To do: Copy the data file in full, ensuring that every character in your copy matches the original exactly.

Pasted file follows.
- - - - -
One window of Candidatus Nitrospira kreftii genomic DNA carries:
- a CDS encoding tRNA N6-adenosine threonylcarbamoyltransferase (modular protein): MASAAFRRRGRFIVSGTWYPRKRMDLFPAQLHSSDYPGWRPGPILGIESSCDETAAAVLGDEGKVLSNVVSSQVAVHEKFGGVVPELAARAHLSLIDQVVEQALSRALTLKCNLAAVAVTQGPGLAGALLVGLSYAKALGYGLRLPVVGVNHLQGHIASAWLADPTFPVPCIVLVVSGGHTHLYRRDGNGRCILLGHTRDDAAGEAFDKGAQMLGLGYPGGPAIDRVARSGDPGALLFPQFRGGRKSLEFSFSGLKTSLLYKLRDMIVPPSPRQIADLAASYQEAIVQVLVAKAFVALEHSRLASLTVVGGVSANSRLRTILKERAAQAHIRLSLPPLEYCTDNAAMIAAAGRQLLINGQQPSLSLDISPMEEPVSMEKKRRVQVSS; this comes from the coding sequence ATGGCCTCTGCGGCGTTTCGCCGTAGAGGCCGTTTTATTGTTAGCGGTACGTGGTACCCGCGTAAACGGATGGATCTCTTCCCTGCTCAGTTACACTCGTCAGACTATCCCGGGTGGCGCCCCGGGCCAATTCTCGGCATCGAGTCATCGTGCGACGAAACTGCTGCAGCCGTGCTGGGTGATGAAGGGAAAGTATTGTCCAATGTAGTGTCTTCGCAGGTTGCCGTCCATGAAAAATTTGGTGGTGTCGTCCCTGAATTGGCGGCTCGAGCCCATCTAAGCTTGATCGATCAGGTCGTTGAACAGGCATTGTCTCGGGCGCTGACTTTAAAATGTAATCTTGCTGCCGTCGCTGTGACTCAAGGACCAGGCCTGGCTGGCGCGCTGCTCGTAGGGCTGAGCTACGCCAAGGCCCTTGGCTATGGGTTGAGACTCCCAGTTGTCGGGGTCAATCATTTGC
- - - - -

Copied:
One window of Candidatus Nitrospira kreftii genomic DNA carries:
- a CDS encoding tRNA N6-adenosine threonylcarbamoyltransferase (modular protein): MASAAFRRRGRFIVSGTWYPRKRMDLFPAQLHSSDYPGWRPGPILGIESSCDETAAAVLGDEGKVLSNVVSSQVAVHEKFGGVVPELAARAHLSLIDQVVEQALSRALTLKCNLAAVAVTQGPGLAGALLVGLSYAKALGYGLRLPVVGVNHLQGHIASAWLADPTFPVPCIVLVVSGGHTHLYRRDGNGRCILLGHTRDDAAGEAFDKGAQMLGLGYPGGPAIDRVARSGDPGALLFPQFRGGRKSLEFSFSGLKTSLLYKLRDMIVPPSPRQIADLAASYQEAIVQVLVAKAFVALEHSRLASLTVVGGVSANSRLRTILKERAAQAHIRLSLPPLEYCTDNAAMIAAAGRQLLINGQQPSLSLDISPMEEPVSMEKKRRVQVSS; this comes from the coding sequence ATGGCCTCTGCGGCGTTTCGCCGTAGAGGCCGTTTTATTGTTAGCGGTACGTGGTACCCGCGTAAACGGATGGATCTCTTCCCTGCTCAGTTACACTCGTCAGACTATCCCGGGTGGCGCCCCGGGCCAATTCTCGGCATCGAGTCATCGTGCGACGAAACTGCTGCAGCCGTGCTGGGTGATGAAGGGAAAGTATTGTCCAATGTAGTGTCTTCGCAGGTTGCCGTCCATGAAAAATTTGGTGGTGTCGTCCCTGAATTGGCGGCTCGAGCCCATCTAAGCTTGATCGATCAGGTCGTTGAACAGGCATTGTCTCGGGCGCTGACTTTAAAATGTAATCTTGCTGCCGTCGCTGTGACTCAAGGACCAGGCCTGGCTGGCGCGCTGCTCGTAGGGCTGAGCTACGCCAAGGCCCTTGGCTATGGGTTGAGACTCCCAGTTGTCGGGGTCAATCATTTGC